Single Mom Slice Of Life:
Teaching The Good Choice Of ‘Good Enough’
Author’s Note: This piece was written two days after Mother’s Day. I have held off publishing it in fear that it would seem unkind, callous, and rude. Nearly a month later, after re-reading it, I still feel the fear now that I felt then. Sometimes the point, is the raw emotion that bleeds through. If you do feel it is harsh, uncaring, or lacking sympathy, know that it was not my intention.
I cannot begin to count the number of lectures I have given on making good choices involving friends, decisions, safety; but, I won’t lie… why hide it? My kids have done some pretty stupid things.
Nick (not that long ago) shorted out the house’s circuit box when he dropped a pair of tweezers into an extension cord outlet because he “didn’t know what would happen.” There was the time he told his teacher that I couldn’t attend parent teacher night because I would be in Florida on a business trip. Of course, he tried to justify it by saying, “If it helps, I sent you to Florida because you got a promotion…”
Justin purposely wore tennis shoes without socks for two days so that he could walk over his brother’s pillow as payback for being called a runt, which was nothing compared to the time that he tied the 90 pound dog to the front of his scooter figuring, “If he’s the size of a horse, he should have horse power to take me around the block.”
I like to pretend that my kids are better than that, make better choices, but in reality, when I found myself having to explain to my teenager why sticking tweezers in an electrical outlet is a bad idea, I had to face reality. Kids can be dumb, they sometimes make bad choices.
It’s funny to laugh about stinky feet and dog-driven scooters, but when you’re holding your 17-year-old son because he found out Mother’s Day morning that a friend of his (the 3rd in two years) had passed away and it was 100% preventable, you begin to wonder: Does my kid really know how to make good choices?
The first friend he lost was a suicide due to grades, depression, and loneliness. It was the hardest hug I ever had to give my son, especially during an already confusing time like his freshman year of high school. The second death just a few short months later involved a friend who was shot by another teen who had been showing off that he knew how to use a gun.
And then, the night before Mother’s Day, a teenager, who was standing in the bed of a pick up truck playing a live-action version of cops and robbers, fell to his death after hitting his head on the curb when the truck turned a corner.
As I held my 6’1” baby, I realized that I didn’t want to be good enough – I wanted to be perfect. I wanted to explain in a calm and rational voice that this was a lesson to be learned, that he would remember his friend for the good and not the bad, that he would carry on his friend’s drive to make others laugh. I wanted to, in the most comforting of ways, explain that this too would pass. I wanted to give the speech to end all speeches and prevent my child from ever being touched by harm again.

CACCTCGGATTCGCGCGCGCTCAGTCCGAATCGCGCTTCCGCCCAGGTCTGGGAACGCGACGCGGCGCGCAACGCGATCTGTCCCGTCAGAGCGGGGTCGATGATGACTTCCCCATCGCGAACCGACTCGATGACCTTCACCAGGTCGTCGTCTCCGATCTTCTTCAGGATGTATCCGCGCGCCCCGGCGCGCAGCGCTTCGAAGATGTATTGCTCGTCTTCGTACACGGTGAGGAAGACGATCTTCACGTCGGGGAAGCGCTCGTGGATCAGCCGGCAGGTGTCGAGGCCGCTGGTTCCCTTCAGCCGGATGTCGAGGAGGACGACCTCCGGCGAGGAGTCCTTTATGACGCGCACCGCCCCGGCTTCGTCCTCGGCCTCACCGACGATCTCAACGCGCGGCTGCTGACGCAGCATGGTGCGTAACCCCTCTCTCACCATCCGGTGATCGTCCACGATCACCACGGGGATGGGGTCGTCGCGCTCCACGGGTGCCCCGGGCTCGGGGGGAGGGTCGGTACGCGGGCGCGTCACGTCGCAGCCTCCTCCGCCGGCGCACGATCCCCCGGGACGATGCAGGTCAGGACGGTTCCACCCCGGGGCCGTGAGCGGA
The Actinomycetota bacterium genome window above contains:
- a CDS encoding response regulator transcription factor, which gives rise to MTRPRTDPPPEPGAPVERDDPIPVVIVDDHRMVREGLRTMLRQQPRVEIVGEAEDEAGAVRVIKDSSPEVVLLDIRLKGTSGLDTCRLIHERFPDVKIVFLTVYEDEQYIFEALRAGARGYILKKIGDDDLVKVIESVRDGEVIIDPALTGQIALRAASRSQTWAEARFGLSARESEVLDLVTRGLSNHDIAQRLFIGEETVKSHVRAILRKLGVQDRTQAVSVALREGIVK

Instead, I was panicked. Sugar-coating and tip-toeing wouldn’t make sure my son outlives me. Knowing that danger and death had yet again touched my child’s world, I refused to speak, choosing instead to just hold him. I knew already that if I were to try and talk, my words would be harsh, my tone would be fierce, my fear would be tangible.
I had no more answers that morning than I had when his first friend died two years ago. The pain he felt was still as raw now as it was then and my ability to comfort him felt subpar. It was all I could do to hold him.
There would be no lectures that day. No demand to list five people, not immediately related, he knew he could call if he ever felt depressed or overwhelmed by life. There was no promise to trust himself or his feelings in any particular situation with any particular person or group. There was no lecture on using common sense where seatbelts and moving vehciles were involved.
That is not to say that these lectures/questions/forced promises weren’t discussed at a later date. Please believe they were, and in great detail. But in that exact moment in time, my son needed my shoulder, not my life lesson, not my fear… he had plenty of his own.
In that moment, I had to be good enough, not just for him, but for myself as well. It was one of those times it was okay to just hold him, love him, and trust that being a good enough parent really was good enough to comfort him and help him try and deal with life lessons none of us are ever ready for – no matter how old we are.
Wendy Syler Woodward has been a single parent since 2002, with two boys ages 13 and 18. Originally from southern California, Wendy moved her family to Phoenix where she manages a law firm for work, writes for fun, and has returned to college for her B.A. Follow her on Twitter @WendySyler .